April 23, 2020 / John M. Reynolds

Too Many Pesticides, Not Enough Methods

Sponsored by ALS

NIOSH was developing air methods for one pesticide at a time in their own facility in Cincinnati, Ohio. But with all the new pesticides becoming registered, NIOSH realized it would take forever to develop these methods fast enough at a rate of one-at-a-time. NIOSH also realized that the methods were being developed using all kinds of air samplers. Dr. Eugene Kennedy of NIOSH decided that the agency needed a single universal sampler for all, or as many pesticides as possible, so that their IHs didn’t have to take a ”bucket” of different samplers into the field whenever they went on a job.

We at DataChem Laboratories, Inc., or UBTL at the time, were tasked to solve both problems: to come up with a universal air sampler, and to do as many pesticides at a time as possible. The assignment was given to me without any other restrictions.

I immediately began by breaking up the vast number of registered pesticides into compound classes—that is, those that could be analyzed together. I envisioned five groups: organo-phosphates (that could be determined by gas chromatography with flame photometric detector, or GC-FPD...this was in the days before gas chromatography-mass spectrometry, or GC-MS), organochlorines (those that could be analyzed by gas chromatography with electron capture detector, or GC-ECD), organonitrogens (those that could be determined by gas chromatography with nitrogen phosphorous detector, or GC-NPD), herbicide acids (to be determined by high performance liquid chromatography-ultraviolet light, or HPLC-UV), and dithiocarbamates (for example, the fungicide maneb) by a yet undetermined method.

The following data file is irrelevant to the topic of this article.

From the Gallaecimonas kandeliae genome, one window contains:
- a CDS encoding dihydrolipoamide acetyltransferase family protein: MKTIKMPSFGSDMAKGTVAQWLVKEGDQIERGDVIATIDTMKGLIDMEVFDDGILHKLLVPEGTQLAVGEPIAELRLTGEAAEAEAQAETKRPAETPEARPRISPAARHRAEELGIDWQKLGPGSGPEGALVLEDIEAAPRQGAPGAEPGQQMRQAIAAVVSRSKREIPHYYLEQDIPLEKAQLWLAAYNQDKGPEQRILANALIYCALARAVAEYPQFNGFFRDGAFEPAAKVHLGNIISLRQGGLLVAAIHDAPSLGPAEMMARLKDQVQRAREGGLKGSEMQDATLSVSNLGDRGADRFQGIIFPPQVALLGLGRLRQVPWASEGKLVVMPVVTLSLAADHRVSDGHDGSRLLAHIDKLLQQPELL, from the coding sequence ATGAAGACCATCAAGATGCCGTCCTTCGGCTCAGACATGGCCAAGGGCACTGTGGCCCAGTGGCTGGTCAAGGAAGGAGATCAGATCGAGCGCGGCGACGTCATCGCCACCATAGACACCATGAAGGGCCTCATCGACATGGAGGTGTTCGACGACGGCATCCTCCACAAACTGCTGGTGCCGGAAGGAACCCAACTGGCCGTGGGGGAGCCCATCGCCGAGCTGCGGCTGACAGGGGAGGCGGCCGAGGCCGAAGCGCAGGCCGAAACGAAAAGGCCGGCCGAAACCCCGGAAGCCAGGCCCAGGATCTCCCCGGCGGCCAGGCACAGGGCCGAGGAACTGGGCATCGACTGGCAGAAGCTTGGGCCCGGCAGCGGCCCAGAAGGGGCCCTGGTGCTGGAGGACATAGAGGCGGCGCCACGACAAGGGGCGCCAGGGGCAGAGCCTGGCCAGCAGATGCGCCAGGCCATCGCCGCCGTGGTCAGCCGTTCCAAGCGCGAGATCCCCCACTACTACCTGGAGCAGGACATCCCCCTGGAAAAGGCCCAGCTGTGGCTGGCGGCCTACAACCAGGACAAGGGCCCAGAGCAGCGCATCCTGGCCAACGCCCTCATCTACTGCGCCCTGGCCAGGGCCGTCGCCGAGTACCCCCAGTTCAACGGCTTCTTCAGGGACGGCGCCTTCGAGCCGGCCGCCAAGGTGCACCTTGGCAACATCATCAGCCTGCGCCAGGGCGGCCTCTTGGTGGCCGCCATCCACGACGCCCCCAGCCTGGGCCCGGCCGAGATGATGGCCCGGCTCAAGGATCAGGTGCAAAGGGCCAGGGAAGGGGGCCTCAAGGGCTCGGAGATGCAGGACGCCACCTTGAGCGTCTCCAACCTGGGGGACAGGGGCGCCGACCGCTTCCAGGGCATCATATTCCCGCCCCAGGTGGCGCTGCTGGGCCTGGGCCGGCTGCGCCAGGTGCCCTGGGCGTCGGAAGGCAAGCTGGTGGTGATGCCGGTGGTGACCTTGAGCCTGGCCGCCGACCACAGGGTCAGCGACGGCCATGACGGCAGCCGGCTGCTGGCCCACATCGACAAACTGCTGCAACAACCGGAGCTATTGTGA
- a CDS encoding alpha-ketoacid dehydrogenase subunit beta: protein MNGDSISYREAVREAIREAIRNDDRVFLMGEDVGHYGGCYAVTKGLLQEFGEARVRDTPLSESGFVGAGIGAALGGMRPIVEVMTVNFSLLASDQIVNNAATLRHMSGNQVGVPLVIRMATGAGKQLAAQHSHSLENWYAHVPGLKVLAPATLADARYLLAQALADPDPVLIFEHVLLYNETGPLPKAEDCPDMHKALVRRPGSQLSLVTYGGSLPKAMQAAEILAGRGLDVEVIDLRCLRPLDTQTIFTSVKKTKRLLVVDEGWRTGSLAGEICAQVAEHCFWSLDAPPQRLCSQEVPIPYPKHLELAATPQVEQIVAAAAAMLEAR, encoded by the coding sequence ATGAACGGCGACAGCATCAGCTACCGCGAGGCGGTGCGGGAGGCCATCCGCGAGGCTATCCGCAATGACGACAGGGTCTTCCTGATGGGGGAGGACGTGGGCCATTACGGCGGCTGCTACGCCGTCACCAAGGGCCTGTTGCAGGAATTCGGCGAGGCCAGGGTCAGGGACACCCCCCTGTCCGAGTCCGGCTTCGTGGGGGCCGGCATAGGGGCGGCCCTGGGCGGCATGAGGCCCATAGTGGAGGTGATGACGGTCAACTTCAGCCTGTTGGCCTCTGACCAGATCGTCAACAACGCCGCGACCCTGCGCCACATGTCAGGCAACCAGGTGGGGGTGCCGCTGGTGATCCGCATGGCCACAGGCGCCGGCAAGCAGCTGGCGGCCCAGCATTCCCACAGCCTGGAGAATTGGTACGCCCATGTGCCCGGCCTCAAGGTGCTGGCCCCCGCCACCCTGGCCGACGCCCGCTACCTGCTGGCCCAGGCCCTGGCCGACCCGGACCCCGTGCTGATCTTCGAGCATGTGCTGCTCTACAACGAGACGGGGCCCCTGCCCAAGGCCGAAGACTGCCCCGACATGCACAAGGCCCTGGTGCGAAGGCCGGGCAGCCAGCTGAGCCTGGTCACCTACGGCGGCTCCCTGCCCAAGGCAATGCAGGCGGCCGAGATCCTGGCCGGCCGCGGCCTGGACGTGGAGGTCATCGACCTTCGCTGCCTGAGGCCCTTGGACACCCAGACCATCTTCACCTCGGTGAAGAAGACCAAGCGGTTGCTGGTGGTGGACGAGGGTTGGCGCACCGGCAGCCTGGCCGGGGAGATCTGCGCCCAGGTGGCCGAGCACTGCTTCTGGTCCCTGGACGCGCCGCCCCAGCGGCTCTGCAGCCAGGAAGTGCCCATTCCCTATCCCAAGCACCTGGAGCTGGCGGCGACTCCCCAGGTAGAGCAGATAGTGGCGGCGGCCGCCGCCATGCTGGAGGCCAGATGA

Organophosphate pesticides method development came first on an agreed-to list of pesticides, ultimately becoming air method NIOSH 5600 (PDF). However, the real turning point came when we developed air method NIOSH 5605, which consolidated all pesticides analyses (methods) by using the GC-MS analytical technique.

As far as a universal sampler was concerned, I went to the University of Utah library and searched through journals to see what was known about the subject. There, I discovered enough information to suggest both a filter and a backup sorbent tube were needed. Then I received a flyer in the mail advertising OSHA Versatile Samplers. They appeared to be ideal because both a filter and sorbent were incorporated into the same glass tube. Not long after that, we discovered that SKC made them also.

We asked SKC to send us some of the components of the sampler for testing. At this time, the sampler had XAD-2and a glass fiber filter (GFF). Serendipitously, we got a heads-up by a chemist at Bayer Corporation to use quartz fiber filters (QFF) instead of glass, so we persuaded SKC to cut and send some of those too. With the testing that we did, we found that QFF were better for the more polar pesticides. Out of the method development for NIOSH 5600 arose the SKC 226-58, which had the QFF instead of the GFF. We have used this media since for all other NIOSH pesticide method development processes. At this time, this media is essentially the NIOSH universal pesticide sampler, even though it is still called the OSHA Versatile Sampler, but with a QFF suffix, or simply SKC 226-58.

John M. Reynolds

John M. Reynolds is a senior research scientist at ALS Environmental in Salt Lake City, Utah. Throughout his tenure, which began in 1975, he has been instrumental in developing equipment and new procedures to perform analyses for complex industrial hygiene analytical chemistry methods for the industry. In addition, John is a published author with several publications in the Journal of Agricultural and Food Chemistry, Applied Occupational and Environmental Hygiene, and many others.


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